The Age-Related Decline of Energy Metabolism in Myeloid Cells as an Important Cause of Neurodegeneration
Today's open access editorial discusses one quite specific consequence of the age-related disruption of energy metabolism in cells. Mitochondria, the power plants of the cell, falter with age throughout the body, for complex reasons still under exploration. The proximate causes involve too little production of molecular machinery needed for the correct operation of the electron transport chain, or mitochondrial dynamics, in the first case leading to inefficient production of ATP and raised levels of reactive oxygen species, and in the second case leading to failure of quality control mechanisms intended to remove worn and damaged mitochondria.
How these changes connect to the root causes of aging is yet to be established. It is possible that the recently discovered connection between characteristic age-related epigenetic changes, leading to changes in protein production, and cycles of double strand break repair will turn out to be important. Equally, most of the other deeper causes of aging are suspects. It is very challenging to pick through the complex web of interactions to reliably point blame at any one specific mechanism of aging.
Dysfunctional energy metabolism has many consequences, however. It is particularly implicated in age-related diseases of the brain, an energy-hungry tissue. The research materials here are interesting for the demonstration that myeloid cells of the innate immune system are an important part of the problem. A weight of evidence is growing over time for the importance of the immune system and inflammatory signaling in the development of neurodegenerative conditions. Connecting that to the known importance of energy metabolism in neurodegeneration is somewhat novel, however.
Myeloid Metabolism as a New Target for Rejuvenation?
While cognitive decline is clearly underlined by synaptic and neuronal dysfunction, other players are emerging as critical elements in the equation of brain ageing. Inflammation seems to be one of those, with pro-inflammatory factors being associated with poor cognitive performance, pointing to immune cells as important regulators in this process. The immune system is drastically affected with ageing. While the adaptive immune response comprising B-cells and T-cells is diminished, the innate immune system (i.e., cells of the myeloid lineage) shows an increase in the pro-inflammatory state, also known as "inflammaging". This chronic low-inflammatory state is mainly driven by macrophages and pro-inflammatory cytokines.
Cellular metabolism has emerged as a key player in the regulation of immune function, starting already at the level of myeloid versus lymphoid lineage decision and greatly affecting cellular behaviour in the mature immune cells. Several recent studies have suggested that an altered cellular metabolism in aged macrophages might directly contribute to the pro-inflammatory signature. However, the detailed mechanisms initiating this increased inflammation with aging remain unclear.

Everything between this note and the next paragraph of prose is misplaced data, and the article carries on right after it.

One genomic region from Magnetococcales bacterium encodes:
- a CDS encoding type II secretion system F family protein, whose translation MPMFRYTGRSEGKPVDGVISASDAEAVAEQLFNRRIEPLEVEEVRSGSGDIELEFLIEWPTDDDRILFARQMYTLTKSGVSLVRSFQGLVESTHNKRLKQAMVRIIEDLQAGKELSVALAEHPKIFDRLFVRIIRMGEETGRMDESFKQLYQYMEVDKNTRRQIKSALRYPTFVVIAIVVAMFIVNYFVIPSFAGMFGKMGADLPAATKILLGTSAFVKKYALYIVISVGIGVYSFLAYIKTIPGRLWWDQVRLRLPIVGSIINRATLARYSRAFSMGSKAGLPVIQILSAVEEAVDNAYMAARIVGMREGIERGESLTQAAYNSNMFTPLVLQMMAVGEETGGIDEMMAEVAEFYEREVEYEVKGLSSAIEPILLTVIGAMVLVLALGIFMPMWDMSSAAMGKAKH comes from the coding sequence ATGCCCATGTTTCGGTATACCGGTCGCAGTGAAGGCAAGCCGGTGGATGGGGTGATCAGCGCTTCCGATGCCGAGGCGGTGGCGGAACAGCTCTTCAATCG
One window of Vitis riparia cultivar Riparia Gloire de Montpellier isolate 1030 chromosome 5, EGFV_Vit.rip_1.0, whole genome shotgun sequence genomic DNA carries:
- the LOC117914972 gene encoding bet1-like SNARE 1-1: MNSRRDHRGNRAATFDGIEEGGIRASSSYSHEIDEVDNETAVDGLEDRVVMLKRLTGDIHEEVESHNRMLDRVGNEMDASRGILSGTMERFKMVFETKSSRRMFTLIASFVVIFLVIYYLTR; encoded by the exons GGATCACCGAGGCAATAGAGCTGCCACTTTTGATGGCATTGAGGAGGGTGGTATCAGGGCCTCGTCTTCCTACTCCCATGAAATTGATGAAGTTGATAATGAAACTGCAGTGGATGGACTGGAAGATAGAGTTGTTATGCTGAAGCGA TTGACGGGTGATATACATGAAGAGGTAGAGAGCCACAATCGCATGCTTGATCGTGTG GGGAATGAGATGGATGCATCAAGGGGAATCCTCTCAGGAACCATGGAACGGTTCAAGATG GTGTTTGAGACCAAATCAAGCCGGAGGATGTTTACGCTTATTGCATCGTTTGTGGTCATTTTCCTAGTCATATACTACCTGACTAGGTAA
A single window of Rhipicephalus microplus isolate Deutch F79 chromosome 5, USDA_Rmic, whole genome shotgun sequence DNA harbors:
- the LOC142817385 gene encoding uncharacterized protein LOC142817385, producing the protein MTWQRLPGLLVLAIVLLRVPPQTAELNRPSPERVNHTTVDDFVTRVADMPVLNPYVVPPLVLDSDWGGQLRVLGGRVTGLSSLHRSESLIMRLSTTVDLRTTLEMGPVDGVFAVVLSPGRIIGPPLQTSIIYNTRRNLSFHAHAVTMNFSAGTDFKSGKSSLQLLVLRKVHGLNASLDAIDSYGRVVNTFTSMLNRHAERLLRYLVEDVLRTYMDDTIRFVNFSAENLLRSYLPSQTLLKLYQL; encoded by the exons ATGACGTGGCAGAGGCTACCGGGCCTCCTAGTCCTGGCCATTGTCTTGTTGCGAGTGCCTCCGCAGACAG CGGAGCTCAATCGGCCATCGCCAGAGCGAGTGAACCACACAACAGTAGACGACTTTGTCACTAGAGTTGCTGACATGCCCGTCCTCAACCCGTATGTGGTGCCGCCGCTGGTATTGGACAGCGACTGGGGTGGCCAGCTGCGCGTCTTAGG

In a recent publication, researchers have elucidated this cascade using an impressive set of in vitro and in vivo experiments in mice and in human myeloid cells. They found that aged myeloid cells have a decrease in cellular respiration and a decrease in glycolysis, suggesting that aged myeloid cells undergo a general bioenergetic failure. The proposed driving cause is the increased prostaglandin E2 (PGE2) signaling in the ageing myeloid compartment, mediated by the age-dependent upregulation of EP2, one of the four PGE2 receptors.
Conditional knockout of EP2, specifically in the myeloid cells of aged mice proves to be indeed an effective strategy at multiple levels. First, it rescues the expression of some of the immune factors upregulated with age, both in the plasma and in the hippocampus. Second, the loss of EP2 also reduces glycogen levels, normalizing the metabolic state and the associated mitochondrial defects observed in old macrophages. Surprisingly, restoring the PGE2 signaling in myeloid cells to a youthful state is enough to prevent age-dependent cognitive decline.
Overall, this data supports an upstream role of peripheral myeloid cells in orchestrating the process of brain ageing, underscoring the important cross-talk between the immune and the central nervous systems. This study nicely illustrates the importance of the cellular metabolic state of myeloid cells: it highlights that not only the availability of glucose, but also its channeling into different pathways (glycolysis versus glycogen synthesis) contributes to maintaining proper myeloid function.